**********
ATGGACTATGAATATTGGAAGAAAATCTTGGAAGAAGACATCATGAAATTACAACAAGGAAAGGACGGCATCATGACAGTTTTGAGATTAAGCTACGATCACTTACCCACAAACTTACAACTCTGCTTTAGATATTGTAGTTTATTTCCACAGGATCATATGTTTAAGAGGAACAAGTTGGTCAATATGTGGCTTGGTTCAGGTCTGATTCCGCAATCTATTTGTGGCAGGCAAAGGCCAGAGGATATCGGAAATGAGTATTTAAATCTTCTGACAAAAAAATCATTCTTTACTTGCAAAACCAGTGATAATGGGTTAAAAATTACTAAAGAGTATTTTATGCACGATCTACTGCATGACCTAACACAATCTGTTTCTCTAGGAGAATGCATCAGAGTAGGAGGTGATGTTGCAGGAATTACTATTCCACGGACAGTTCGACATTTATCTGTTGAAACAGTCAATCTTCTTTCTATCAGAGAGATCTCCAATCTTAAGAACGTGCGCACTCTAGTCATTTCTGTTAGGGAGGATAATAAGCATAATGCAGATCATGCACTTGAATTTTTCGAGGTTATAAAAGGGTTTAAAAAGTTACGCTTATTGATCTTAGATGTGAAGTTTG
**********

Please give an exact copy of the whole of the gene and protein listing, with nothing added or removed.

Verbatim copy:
ATGGACTATGAATATTGGAAGAAAATCTTGGAAGAAGACATCATGAAATTACAACAAGGAAAGGACGGCATCATGACAGTTTTGAGATTAAGCTACGATCACTTACCCACAAACTTACAACTCTGCTTTAGATATTGTAGTTTATTTCCACAGGATCATATGTTTAAGAGGAACAAGTTGGTCAATATGTGGCTTGGTTCAGGTCTGATTCCGCAATCTATTTGTGGCAGGCAAAGGCCAGAGGATATCGGAAATGAGTATTTAAATCTTCTGACAAAAAAATCATTCTTTACTTGCAAAACCAGTGATAATGGGTTAAAAATTACTAAAGAGTATTTTATGCACGATCTACTGCATGACCTAACACAATCTGTTTCTCTAGGAGAATGCATCAGAGTAGGAGGTGATGTTGCAGGAATTACTATTCCACGGACAGTTCGACATTTATCTGTTGAAACAGTCAATCTTCTTTCTATCAGAGAGATCTCCAATCTTAAGAACGTGCGCACTCTAGTCATTTCTGTTAGGGAGGATAATAAGCATAATGCAGATCATGCACTTGAATTTTTCGAGGTTATAAAAGGGTTTAAAAAGTTACGCTTATTGATCTTAGATGTGAAGTTTG